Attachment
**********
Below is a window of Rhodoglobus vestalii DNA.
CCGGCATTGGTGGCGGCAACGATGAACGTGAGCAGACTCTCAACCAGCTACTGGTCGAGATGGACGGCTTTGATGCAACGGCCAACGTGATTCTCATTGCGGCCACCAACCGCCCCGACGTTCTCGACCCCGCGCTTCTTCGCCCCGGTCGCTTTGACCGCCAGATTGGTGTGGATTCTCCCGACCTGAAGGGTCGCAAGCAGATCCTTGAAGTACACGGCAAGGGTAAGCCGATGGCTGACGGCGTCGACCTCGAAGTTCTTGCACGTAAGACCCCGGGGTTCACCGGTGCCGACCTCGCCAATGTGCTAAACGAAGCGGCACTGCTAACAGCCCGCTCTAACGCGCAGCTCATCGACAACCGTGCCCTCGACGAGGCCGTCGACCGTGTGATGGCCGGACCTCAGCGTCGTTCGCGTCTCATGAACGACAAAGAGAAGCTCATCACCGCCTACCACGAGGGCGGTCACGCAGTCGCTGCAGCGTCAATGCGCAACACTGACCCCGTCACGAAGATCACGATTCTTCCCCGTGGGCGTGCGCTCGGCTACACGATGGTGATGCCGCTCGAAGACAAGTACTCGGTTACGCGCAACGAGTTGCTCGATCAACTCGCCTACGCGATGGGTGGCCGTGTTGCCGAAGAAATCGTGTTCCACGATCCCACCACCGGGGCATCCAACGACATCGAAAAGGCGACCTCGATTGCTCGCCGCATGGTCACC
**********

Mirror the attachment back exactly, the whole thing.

Below is a window of Rhodoglobus vestalii DNA.
CCGGCATTGGTGGCGGCAACGATGAACGTGAGCAGACTCTCAACCAGCTACTGGTCGAGATGGACGGCTTTGATGCAACGGCCAACGTGATTCTCATTGCGGCCACCAACCGCCCCGACGTTCTCGACCCCGCGCTTCTTCGCCCCGGTCGCTTTGACCGCCAGATTGGTGTGGATTCTCCCGACCTGAAGGGTCGCAAGCAGATCCTTGAAGTACACGGCAAGGGTAAGCCGATGGCTGACGGCGTCGACCTCGAAGTTCTTGCACGTAAGACCCCGGGGTTCACCGGTGCCGACCTCGCCAATGTGCTAAACGAAGCGGCACTGCTAACAGCCCGCTCTAACGCGCAGCTCATCGACAACCGTGCCCTCGACGAGGCCGTCGACCGTGTGATGGCCGGACCTCAGCGTCGTTCGCGTCTCATGAACGACAAAGAGAAGCTCATCACCGCCTACCACGAGGGCGGTCACGCAGTCGCTGCAGCGTCAATGCGCAACACTGACCCCGTCACGAAGATCACGATTCTTCCCCGTGGGCGTGCGCTCGGCTACACGATGGTGATGCCGCTCGAAGACAAGTACTCGGTTACGCGCAACGAGTTGCTCGATCAACTCGCCTACGCGATGGGTGGCCGTGTTGCCGAAGAAATCGTGTTCCACGATCCCACCACCGGGGCATCCAACGACATCGAAAAGGCGACCTCGATTGCTCGCCGCATGGTCACC